What Strategic Dialogue?

Posted by Web Editor on Oct 19th, 2010

What Strategic Dialogue?

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US support to Pakistan is limited to papers and statements. Washington opposes Pakistan’s energy choices, opposes a nuke deal with China, opposes gas from Iran, and is undermining Pakistani interests. Time for Pakistan to draw a line.


By TAYYAB SIDDIQUI | Monday, 18 October 2010 | The News International


ISLAMABAD, Pakistan—Intensive discussions and high-level meetings are taking place in preparation for the forthcoming meeting of the Strategic Dialogue in Washington scheduled to begin on Friday. It will be the third round of the dialogue. The last was held in Islamabad in July.

The idea of the Strategic Dialogue is to promote the “strategic partnership” outlined in 2006 during President Bush’s Islamabad visit. It started off on a high note. The joint statement issued by Presidents Musharraf and Bush underscored the determination of the two leaders “to strengthen the foundation for a strong, stable and enduring relationship.” The statement identified a large spectrum of issues related to bilateral ties, ranging from economic ties, trade and investment, to a “robust defense relationship that advances shared security goals”.

The Strategic Dialogue was to be chaired by top officials of the Pakistani foreign ministry and the US State Department, the foreign secretary in Pakistan’s case, but was raised to ministerial level in October 2009 during Hillary Clinton’s visit to Pakistan. The Pakistani foreign minister and the US secretary of state were “to meet regularly to review issues of mutual interest” and to “undertake steps in areas of economic growth and prosperity, energy, peace and security, social-sector development, science and technology, democracy and non-proliferation”. Despite these lofty goals and the ambitious agenda, there has hardly been any movement towards the fulfillment of any of these objectives.

To ensure a significant expansion of bilateral ties, including mutual trade and investment, a “key step” was conclusion of a Bilateral Investment Treaty. Negotiations have since continued but the BIT has yet to see the light of day.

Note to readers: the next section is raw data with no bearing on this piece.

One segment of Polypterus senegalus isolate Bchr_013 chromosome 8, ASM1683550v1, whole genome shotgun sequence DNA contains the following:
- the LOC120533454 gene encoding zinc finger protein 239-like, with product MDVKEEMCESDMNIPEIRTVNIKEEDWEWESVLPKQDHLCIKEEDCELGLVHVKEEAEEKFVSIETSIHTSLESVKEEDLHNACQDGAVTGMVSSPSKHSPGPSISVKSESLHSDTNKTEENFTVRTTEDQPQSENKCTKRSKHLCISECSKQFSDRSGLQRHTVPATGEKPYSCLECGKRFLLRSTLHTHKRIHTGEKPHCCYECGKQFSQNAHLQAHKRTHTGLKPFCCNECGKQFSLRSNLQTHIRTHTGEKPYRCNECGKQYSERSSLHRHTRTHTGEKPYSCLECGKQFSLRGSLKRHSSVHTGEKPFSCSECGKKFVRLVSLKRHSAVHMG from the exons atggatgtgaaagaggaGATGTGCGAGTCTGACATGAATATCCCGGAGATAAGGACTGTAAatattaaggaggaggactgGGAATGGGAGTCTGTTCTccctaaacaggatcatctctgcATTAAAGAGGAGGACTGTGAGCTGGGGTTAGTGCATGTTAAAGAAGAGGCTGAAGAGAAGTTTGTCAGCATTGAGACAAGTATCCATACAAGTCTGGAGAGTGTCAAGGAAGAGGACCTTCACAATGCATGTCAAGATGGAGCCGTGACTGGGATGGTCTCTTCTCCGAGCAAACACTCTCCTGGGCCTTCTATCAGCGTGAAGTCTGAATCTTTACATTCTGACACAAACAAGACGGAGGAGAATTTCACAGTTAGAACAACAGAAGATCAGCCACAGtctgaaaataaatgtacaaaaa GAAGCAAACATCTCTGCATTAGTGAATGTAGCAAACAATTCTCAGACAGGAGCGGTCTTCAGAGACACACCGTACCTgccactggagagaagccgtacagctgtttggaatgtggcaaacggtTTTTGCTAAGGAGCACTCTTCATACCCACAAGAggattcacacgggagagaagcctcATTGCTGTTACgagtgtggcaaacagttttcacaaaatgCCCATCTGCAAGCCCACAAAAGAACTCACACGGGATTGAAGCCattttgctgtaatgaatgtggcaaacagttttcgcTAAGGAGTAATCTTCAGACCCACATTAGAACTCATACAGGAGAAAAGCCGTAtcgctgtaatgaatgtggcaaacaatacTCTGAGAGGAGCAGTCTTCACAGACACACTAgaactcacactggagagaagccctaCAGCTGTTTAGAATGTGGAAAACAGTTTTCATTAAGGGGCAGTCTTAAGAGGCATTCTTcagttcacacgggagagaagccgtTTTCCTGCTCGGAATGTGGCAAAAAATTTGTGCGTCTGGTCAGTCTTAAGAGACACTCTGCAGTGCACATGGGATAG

Decisions were taken “to explore ways to meet Pakistan’s growing energy needs and strengthen its energy security” and develop public-private collaboration. Considering Pakistan’s severe energy crisis, nothing correspondingly serious or urgent has been done, except for a pledge of $125 million announced by Secretary Clinton in 2009.

The amount is meant to be utilized to upgrade the thermal power stations at Guddu, Jamshoro and Muzaffargarh. The progress, if any, is only on paper. Meanwhile, the US has openly opposed Pakistan’s agreement with Iran for a gas-pipeline project to meet its critical energy requirements.

Pakistan’s request for a civilian nuclear deal similar to the one the US has signed with India has been rejected, in view of Pakistan’s “track record” in the nuclear field. There is little hope of any softening in the US attitude over this point.

Foreign Minister Qureshi is reported to have raised this issue before his interlocutors during his recent visit to Washington, and though he claimed that “the talks were very satisfactory” the facts do not corroborate his statement. A senior US official bluntly stated that such a deal “is not on the table, and the Pakistani views are well-understood and we listen carefully to them.”

To put Pakistan on the defensive, the US authorities have renewed the demand for access to Dr A Q Khan and expressed opposition to China’s building the Chashma nuclear reactor.

During his Senate confirmation hearings last month, US ambassador-designate to Pakistan Cameron Munter declared: “I intend to raise the question again of our repeated requests to have our people be able to interview Khan.” Questioning Ambassador Munter during the hearing, Senator Richard Lugar also expressed his concerns over Pakistan’s control on its nuclear inventory. The State Department has also opposed Sino-Pakistani nuclear cooperation, in particular China’s plan to build two reactors, holding it a violation of the Nuclear Supply Group (NSG) regime, ignoring the fact that US companies have similar agreements to sell reactors to India.

The three major dimensions of our relations – trade and investment, energy and defense – have failed to register any major development during the last four years. Hence, to accredit this dialogue process with any tangible significance would be too optimistic.